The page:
Talla, V, Johansson, A, Dincă, V, et al. Lack of gene flow: Narrow and dispersed differentiation islands in a triplet of Leptidea butterfly species. Mol Ecol. 2019; 28: 3756– 3770. https://doi.org/10.1111/mec.15188
Lack of gene flow : narrow and dispersed differentiation islands in a triplet of Leptidea butterfly species
|Author:||Talla, Venkat1; Johansson, Anna2; Dincă, Vlad3;|
1Department of Evolutionary Biology, Evolutionary Biology Centre (EBC), Uppsala University, Uppsala, Sweden
2Department of Medical Biochemistry and Microbiology, Uppsala Biomedical Centre (BMC), Uppsala, Sweden
3Department of Ecology and Genetics, University of Oulu, Oulu, Finland
4Institut de Biologia Evolutiva (CSIC‐UPF), Barcelona, Spain
5Department of Biology, Biodiversity Unit, Lund University, Lund, Sweden
6Division of Ecology, Department of Zoology, Stockholm University, Stockholm, Sweden
|Online Access:||PDF Full Text (PDF, 1.9 MB)|
|Persistent link:|| http://urn.fi/urn:nbn:fi-fe2019120545871
John Wiley & Sons,
|Publish Date:|| 2020-07-20
Genome scans in recently separated species can inform on molecular mechanisms and evolutionary processes driving divergence. Large‐scale polymorphism data from multiple species pairs are also key to investigate the repeatability of divergence—whether radiations tend to show parallel responses to similar selection pressures and/or underlying molecular forces. Here, we used whole‐genome resequencing data from six wood white (Leptidea sp.) butterfly populations, representing three closely related species with karyomorph variation, to infer the species’ demographic history and characterize patterns of genomic diversity and differentiation. The analyses supported previously established species relationships, and there was no evidence for postdivergence gene flow. We identified significant intraspecific genetic structure, in particular between karyomorph extremes in the wood white (L. sinapis)—a species with a remarkable chromosome number cline across the distribution range. The genomic landscapes of differentiation were erratic, and outlier regions were narrow and dispersed. Highly differentiated (FST) regions generally had low genetic diversity (θπ), but increased absolute divergence (DXY) and excess of rare frequency variants (low Tajima’s D). A minority of differentiation peaks were shared across species and population comparisons. However, highly differentiated regions contained genes with overrepresented functions related to metabolism, response to stimulus and cellular processes, indicating recurrent directional selection on a specific set of traits in all comparisons. In contrast to the majority of genome scans in recently diverged lineages, our data suggest that divergence landscapes in Leptidea have been shaped by directional selection and genetic drift rather than stable recombination landscapes and/or introgression.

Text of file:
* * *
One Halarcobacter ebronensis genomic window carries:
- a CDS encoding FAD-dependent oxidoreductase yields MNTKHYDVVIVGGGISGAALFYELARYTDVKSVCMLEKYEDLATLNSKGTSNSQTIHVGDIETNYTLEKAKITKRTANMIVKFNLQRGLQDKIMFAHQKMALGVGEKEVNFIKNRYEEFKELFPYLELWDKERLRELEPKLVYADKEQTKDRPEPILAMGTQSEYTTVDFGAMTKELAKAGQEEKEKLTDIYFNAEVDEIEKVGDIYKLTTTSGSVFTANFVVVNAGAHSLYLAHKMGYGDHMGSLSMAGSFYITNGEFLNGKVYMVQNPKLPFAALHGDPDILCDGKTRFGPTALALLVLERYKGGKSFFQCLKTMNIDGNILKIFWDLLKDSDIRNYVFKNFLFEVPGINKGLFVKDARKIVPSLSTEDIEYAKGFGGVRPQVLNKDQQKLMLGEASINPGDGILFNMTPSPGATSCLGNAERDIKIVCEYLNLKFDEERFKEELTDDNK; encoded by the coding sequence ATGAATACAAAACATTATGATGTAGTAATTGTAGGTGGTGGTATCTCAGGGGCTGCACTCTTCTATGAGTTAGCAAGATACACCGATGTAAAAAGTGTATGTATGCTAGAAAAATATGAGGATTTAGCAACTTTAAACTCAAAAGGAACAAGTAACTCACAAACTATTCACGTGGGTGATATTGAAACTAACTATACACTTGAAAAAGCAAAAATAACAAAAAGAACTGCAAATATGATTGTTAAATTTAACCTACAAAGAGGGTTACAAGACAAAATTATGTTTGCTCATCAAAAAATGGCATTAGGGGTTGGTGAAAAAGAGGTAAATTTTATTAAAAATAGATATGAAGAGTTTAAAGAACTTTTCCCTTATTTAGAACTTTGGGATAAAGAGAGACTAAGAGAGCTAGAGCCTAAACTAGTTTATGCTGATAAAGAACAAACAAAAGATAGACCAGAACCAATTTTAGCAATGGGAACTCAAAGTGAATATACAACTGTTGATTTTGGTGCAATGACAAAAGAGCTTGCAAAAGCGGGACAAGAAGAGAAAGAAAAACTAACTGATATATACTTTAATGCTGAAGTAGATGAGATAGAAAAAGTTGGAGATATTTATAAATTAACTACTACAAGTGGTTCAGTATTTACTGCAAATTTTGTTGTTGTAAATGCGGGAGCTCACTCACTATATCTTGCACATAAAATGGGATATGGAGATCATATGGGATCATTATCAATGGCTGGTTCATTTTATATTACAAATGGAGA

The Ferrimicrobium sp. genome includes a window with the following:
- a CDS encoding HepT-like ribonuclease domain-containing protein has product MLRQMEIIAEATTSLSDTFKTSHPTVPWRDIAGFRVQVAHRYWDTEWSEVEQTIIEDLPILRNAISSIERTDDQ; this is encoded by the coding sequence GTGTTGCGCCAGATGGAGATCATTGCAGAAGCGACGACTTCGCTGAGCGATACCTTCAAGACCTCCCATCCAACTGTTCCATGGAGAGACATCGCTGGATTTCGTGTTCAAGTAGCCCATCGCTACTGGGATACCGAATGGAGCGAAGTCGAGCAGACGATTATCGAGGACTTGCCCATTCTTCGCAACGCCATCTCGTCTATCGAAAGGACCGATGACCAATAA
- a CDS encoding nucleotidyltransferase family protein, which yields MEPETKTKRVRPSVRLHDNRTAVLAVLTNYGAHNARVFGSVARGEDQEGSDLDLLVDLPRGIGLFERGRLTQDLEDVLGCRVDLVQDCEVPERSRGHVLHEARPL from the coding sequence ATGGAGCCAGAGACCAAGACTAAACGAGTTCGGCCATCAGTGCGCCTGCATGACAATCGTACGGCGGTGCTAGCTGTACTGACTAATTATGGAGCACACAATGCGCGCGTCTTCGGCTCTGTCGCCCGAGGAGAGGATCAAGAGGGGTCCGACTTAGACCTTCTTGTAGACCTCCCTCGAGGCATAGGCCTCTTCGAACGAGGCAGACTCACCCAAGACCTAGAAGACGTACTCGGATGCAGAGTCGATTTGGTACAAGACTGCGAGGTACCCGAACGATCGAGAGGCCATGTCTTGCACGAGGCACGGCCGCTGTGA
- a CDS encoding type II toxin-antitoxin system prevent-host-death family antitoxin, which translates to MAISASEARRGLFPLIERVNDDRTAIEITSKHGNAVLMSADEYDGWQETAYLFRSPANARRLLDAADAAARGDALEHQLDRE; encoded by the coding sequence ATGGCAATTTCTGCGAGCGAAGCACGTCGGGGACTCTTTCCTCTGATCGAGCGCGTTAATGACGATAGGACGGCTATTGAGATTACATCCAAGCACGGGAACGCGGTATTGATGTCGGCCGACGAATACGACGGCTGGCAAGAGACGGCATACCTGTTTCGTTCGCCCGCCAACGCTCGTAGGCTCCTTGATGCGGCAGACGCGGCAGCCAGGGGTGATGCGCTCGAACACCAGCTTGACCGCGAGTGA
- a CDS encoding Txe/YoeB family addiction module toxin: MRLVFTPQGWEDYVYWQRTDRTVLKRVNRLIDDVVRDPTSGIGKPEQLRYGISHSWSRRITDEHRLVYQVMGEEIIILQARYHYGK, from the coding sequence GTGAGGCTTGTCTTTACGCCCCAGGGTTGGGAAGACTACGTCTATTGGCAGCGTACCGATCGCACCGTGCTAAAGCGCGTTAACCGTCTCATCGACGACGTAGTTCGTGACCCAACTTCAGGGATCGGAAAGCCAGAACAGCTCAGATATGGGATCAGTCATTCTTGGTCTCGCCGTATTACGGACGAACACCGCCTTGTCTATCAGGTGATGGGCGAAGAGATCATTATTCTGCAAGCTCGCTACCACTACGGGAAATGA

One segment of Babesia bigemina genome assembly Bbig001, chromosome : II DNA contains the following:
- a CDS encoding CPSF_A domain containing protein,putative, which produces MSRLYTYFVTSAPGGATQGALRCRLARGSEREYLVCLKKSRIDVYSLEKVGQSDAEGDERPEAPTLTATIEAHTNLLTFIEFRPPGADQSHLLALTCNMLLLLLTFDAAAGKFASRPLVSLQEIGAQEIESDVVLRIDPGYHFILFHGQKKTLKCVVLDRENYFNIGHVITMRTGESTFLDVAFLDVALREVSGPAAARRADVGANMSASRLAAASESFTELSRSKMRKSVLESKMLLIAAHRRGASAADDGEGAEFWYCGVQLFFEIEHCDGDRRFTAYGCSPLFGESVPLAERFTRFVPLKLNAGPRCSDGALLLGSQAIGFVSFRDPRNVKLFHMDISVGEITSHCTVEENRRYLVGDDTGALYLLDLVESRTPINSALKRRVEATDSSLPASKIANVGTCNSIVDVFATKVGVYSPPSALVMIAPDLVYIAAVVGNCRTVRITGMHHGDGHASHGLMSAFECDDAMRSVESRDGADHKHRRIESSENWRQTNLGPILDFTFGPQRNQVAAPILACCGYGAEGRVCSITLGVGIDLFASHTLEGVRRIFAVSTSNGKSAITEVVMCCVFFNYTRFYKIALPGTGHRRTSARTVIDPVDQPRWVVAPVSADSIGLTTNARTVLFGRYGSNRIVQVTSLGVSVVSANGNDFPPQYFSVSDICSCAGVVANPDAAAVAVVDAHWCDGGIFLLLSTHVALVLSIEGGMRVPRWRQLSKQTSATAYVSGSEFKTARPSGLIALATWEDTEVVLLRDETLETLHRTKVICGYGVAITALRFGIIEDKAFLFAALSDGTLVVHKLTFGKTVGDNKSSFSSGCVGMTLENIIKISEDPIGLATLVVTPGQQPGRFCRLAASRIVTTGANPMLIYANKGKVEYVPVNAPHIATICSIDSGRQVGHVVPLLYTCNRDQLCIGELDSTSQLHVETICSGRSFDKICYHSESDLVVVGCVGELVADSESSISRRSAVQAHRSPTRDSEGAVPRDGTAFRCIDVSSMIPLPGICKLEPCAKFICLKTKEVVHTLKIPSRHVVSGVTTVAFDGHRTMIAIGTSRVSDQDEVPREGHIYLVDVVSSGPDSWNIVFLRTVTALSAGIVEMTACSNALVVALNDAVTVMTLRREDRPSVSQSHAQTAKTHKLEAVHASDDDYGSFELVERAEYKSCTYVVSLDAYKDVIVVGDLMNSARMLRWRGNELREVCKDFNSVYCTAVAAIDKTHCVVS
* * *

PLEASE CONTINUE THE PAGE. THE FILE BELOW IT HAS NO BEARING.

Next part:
|Pages:||3756 - 3770|
|Type of Publication:||
A1 Journal article – refereed
|Field of Science:||
1181 Ecology, evolutionary biology
1182 Biochemistry, cell and molecular biology
This work was supported by a junior research grant from the Swedish Research Council (VR) to NB. The authors acknowledge support from the National Genomics Infrastructure in Stockholm and Uppsala funded by the Science for Life Laboratory, the Knut and Alice Wallenberg Foundation and the Swedish Research Council, and SNIC/Uppsala Multidisciplinary Center for Advanced Computational Science for assistance with massively parallel sequencing and access to the UPPMAX computational infrastructure. RV was supported by project CGL2016‐76322‐P (AEI/FEDER, UE).
© 2019 John Wiley & Sons Ltd. This is the peer reviewed version of the following article: Talla, V, Johansson, A, Dincă, V, et al. Lack of gene flow: Narrow and dispersed differentiation islands in a triplet of Leptidea butterfly species. Mol Ecol. 2019; 28: 3756– 3770, which has been published in final form at https://doi.org/10.1111/mec.15188. This article may be used for non-commercial purposes in accordance with Wiley Terms and Conditions for Self-Archiving.